Two distinct choices in mayor’s race

We don't endorse political candidates because voters don't need the media telling them how to vote.
What we do offer is perspective on candidates' words and deeds.
Next Tuesday, the Clovis mayor's race offers plenty of cause to pause before you cast your ballot for either incumbent Gayla Brumfield or challenger David Lansford.
As mayor since 2008, Brumfield has aggressively pursued "quality of life" issues in support of parks and golf courses to business initiatives that blend private funding with public tax dollars. If re-elected, she clearly favors more of that approach.
Lansford, Clovis' mayor for 12 years before stepping aside in 2008 for reasons he never made clear, declares he favors limited government. He says anything not a basic necessity is not government's responsibility — quite a turnabout from the breadth of some agendas he promoted from 1996 to 2008.
Neither candidate's mayoral actions, then, fully match our oft-expressed belief in limited government.
"Quality of life" sounds great but means something different for each person. That doesn't fit in government's majority-rules, one-size-fits-all mentality. The problem of government "help" is everyone pays for it, even those who won't benefit from it at all.
We saw that last year when every city taxpayer helped pay for the city to buy Colonial Park Country Club, including people who don't play golf. And some vocal residents wanted more tax dollars spent to restore the historic Hillcrest Park swimming pool to its glory days. Led by Brumfield, the City Commission instead opted to pay for a children's splash park. The problem is not everyone swims nor has children.
Hillcrest's new dog parks, sports fields and a walking/running trail may be big hits with some, but homebound residents and motorbike fans may feel like they've been robbed.
Lansford's stated views sound more in line with ours: less government, more liberty. But his campaign rhetoric this year does not resemble what he did as mayor.
For those who don't know him or have forgotten, then-Mayor Lansford led the charge to ban smoking in privately owned businesses. Also under his leadership, Clovis increased taxes, built and began operating the Clovis Civic Center, and popularized the concept of public tax dollars being used to help private businesses grow.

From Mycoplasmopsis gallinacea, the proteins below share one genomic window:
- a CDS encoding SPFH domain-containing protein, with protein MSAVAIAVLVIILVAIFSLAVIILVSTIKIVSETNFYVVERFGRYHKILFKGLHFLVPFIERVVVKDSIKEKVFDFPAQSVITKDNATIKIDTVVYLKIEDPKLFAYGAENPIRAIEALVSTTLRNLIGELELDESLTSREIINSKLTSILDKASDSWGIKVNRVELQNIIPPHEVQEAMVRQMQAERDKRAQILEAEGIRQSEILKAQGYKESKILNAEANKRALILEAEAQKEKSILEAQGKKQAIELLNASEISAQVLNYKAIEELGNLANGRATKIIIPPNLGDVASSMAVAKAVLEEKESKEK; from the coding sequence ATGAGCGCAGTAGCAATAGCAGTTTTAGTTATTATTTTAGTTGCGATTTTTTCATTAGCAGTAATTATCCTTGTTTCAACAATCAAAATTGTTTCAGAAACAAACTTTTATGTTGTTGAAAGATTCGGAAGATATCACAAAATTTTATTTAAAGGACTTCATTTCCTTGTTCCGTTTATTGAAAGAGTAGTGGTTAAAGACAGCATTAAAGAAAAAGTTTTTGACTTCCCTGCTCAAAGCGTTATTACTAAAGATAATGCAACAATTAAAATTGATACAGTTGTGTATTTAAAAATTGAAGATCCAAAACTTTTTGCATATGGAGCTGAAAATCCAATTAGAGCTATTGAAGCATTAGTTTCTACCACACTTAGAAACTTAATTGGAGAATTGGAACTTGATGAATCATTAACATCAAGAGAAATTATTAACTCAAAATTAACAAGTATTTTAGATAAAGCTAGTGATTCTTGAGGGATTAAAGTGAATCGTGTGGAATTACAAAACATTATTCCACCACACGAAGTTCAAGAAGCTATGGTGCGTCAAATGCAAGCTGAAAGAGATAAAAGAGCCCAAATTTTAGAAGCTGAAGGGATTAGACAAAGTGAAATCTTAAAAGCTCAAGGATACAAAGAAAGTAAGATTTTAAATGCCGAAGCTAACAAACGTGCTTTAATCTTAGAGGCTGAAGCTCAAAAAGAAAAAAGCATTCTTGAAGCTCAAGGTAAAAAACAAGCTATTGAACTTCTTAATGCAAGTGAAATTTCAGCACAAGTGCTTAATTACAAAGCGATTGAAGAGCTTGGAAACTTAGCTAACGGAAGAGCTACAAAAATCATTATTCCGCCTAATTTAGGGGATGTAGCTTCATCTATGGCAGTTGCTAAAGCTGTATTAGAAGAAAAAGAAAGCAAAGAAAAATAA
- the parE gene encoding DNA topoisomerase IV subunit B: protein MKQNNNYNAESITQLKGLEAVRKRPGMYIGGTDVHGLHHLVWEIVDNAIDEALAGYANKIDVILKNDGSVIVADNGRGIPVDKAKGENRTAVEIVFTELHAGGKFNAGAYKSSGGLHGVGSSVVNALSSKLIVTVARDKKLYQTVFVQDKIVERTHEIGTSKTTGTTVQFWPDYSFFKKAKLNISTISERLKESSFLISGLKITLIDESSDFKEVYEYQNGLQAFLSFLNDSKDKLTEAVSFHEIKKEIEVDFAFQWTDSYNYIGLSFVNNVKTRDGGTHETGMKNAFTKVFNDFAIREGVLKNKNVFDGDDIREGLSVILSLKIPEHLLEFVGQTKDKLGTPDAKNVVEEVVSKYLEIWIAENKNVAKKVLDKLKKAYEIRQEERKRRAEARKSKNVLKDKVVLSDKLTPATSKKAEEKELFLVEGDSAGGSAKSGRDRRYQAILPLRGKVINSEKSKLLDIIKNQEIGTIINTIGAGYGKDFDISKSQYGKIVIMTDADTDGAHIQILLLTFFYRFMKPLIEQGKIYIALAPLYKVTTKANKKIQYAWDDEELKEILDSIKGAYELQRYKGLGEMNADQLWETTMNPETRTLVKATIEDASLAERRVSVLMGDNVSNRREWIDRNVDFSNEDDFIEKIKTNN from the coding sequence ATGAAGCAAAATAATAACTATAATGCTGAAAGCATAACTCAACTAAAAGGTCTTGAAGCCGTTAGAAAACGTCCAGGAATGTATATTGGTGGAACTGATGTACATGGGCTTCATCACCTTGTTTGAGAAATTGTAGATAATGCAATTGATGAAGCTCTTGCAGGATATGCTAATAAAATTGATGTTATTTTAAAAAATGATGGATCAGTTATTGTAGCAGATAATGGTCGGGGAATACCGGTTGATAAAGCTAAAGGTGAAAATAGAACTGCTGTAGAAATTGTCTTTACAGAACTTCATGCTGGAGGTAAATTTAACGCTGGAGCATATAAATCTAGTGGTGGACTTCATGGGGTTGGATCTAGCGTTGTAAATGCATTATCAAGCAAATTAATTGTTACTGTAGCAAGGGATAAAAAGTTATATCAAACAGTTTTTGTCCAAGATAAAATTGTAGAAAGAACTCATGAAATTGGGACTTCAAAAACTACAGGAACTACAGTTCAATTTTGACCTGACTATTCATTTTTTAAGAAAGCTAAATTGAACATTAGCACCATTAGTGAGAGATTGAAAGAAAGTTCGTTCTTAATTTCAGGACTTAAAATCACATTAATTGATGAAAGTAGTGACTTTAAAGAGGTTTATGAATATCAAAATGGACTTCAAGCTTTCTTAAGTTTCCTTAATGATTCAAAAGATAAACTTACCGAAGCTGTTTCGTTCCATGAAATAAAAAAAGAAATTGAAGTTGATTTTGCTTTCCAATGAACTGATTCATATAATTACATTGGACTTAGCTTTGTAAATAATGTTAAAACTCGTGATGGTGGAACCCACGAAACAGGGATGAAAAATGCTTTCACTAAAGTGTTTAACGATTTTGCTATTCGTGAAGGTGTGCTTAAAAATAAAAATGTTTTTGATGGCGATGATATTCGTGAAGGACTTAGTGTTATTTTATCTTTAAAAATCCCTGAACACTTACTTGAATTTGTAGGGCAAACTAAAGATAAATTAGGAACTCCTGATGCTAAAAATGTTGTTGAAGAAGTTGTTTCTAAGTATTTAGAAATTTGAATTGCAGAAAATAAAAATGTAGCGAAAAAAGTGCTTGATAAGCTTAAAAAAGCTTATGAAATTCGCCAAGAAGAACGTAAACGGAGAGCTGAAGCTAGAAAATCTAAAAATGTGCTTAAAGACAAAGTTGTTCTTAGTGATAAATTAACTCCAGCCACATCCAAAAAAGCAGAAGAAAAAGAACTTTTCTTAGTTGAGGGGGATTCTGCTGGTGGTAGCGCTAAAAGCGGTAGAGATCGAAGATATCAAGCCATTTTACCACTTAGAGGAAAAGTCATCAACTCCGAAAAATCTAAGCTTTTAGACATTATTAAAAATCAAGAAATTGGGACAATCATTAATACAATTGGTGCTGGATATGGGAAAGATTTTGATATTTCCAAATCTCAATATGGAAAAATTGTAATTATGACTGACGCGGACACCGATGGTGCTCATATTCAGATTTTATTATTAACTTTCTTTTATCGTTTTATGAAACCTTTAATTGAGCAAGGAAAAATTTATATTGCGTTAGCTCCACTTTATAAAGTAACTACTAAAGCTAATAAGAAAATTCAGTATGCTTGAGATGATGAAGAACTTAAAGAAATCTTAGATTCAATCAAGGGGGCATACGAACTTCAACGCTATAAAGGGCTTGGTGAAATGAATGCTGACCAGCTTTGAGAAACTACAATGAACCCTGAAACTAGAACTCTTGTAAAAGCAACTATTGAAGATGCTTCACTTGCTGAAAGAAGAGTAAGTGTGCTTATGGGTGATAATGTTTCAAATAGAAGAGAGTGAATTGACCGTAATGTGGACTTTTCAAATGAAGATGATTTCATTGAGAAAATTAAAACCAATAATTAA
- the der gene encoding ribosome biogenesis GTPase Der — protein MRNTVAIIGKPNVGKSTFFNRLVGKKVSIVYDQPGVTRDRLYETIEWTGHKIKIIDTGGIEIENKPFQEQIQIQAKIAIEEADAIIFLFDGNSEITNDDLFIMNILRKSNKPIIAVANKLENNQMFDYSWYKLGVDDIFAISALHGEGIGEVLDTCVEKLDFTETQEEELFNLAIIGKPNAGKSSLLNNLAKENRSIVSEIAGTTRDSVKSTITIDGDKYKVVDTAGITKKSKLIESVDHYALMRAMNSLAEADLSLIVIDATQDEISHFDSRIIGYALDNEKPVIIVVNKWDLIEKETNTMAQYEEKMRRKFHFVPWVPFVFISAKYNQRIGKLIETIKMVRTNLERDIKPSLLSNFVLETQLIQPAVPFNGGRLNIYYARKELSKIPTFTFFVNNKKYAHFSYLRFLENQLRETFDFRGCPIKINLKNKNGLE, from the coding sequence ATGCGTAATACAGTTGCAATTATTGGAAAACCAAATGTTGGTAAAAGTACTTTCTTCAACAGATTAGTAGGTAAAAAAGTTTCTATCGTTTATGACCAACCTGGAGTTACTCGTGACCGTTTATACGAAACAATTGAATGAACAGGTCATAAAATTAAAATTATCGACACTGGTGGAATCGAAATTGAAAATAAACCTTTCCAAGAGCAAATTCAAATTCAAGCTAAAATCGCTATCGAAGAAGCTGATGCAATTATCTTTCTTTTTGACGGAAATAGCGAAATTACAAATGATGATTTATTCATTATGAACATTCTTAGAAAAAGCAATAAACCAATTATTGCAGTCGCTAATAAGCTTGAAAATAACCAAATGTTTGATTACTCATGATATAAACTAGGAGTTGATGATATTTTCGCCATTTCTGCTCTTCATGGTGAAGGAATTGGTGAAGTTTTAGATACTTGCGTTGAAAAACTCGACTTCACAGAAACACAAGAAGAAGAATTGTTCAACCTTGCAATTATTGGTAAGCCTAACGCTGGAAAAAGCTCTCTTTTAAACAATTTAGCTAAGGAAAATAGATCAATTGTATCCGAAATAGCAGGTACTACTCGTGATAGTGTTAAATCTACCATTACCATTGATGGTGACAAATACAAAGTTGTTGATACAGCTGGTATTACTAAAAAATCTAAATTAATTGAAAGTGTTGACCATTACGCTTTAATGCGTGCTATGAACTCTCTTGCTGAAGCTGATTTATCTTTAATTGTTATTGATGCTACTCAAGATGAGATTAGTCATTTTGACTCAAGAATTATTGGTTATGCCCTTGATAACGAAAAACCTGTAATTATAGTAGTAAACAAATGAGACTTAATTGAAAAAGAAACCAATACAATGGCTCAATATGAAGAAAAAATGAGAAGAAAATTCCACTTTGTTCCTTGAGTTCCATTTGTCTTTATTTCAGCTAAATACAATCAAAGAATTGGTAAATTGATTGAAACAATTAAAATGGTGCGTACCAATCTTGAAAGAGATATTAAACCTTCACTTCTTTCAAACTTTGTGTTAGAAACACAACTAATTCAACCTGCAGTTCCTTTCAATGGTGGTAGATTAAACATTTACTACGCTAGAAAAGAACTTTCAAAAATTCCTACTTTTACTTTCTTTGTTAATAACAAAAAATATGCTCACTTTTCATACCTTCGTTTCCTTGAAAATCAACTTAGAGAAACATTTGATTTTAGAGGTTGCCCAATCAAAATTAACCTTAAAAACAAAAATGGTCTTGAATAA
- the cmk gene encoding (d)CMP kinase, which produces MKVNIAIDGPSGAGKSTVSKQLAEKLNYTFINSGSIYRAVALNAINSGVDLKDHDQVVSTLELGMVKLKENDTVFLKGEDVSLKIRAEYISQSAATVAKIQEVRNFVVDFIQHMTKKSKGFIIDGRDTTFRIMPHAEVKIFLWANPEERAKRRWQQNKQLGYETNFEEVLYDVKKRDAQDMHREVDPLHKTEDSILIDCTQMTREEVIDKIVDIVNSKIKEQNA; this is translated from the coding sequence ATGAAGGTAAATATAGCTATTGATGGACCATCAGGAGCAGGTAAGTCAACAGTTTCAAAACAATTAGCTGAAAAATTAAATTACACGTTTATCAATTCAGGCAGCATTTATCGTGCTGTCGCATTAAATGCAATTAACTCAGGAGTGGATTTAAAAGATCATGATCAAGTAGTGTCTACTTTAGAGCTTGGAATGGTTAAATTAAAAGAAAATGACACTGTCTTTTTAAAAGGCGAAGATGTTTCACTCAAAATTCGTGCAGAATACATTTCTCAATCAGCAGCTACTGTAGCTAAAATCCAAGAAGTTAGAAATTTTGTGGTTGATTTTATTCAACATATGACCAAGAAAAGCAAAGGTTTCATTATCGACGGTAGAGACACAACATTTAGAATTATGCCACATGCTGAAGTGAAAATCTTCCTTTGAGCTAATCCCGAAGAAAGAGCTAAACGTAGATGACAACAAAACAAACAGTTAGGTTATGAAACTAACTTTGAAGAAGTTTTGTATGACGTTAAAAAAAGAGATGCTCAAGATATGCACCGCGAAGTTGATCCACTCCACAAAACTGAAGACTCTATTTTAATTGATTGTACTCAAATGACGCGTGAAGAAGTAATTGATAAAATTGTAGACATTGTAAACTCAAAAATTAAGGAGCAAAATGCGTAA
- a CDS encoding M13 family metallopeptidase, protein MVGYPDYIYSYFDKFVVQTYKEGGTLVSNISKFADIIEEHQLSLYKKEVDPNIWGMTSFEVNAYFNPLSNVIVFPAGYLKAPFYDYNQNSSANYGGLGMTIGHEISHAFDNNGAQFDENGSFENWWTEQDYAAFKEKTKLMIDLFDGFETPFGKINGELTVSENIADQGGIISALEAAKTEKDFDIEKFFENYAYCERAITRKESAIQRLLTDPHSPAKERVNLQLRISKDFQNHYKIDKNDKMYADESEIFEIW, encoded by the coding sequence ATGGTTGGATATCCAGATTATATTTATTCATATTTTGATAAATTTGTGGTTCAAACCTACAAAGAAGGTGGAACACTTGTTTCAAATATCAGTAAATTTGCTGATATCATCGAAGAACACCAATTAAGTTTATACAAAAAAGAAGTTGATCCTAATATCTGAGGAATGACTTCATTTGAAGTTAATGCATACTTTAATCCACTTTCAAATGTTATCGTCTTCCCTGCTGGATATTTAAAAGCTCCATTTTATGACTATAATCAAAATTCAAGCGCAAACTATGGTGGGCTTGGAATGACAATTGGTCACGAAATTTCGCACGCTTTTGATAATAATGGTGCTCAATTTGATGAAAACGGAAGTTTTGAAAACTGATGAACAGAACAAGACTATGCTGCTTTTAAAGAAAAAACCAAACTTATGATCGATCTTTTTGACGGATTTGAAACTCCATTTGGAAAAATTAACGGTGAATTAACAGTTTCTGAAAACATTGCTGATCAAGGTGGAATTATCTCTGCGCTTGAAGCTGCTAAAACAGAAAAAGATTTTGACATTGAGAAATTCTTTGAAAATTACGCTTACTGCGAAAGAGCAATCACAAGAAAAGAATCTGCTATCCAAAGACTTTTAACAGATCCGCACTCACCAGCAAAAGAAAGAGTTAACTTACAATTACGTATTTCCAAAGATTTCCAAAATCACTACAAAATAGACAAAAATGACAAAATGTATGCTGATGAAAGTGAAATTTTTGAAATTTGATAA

Those hardly are the actions of someone trumpeting limited government. Lansford says his ideas about government began to change after he left the mayor's office — or about the time Barack Obama was elected president.
We agree that Obama's politics hurt the economy and limit individual freedom. But we thought the same thing about the Republican President George W. Bush. In Washington, liberals and conservatives are seldom distinguishable.
Where Lansford's views exceed the extreme is his characterizing Obama as "the carnal manifestation of evil" — an essay he wrote last summer — and his paranoid belief there is a CIA conspiracy to "condition the public to accept, as normal, government oversight over everything we do." They are doing so using national media outlets like CNN, FOXNews and the national TV networks, he believes.
Lansford insists he's "not a whack job" for believing or saying those things.
OK, but how can those beliefs not haunt this region when he asks federal officials to release federal tax dollars to build the Ute Lake water pipeline or fix our roads?
So, Clovis voters have two distinct choices for mayor. One is sure to keep working on her vision of a better "quality of life" using our tax dollars. The other says he'll limit spending to "necessities," while trying to convince us all he's not a "whack job."
The choice is yours.

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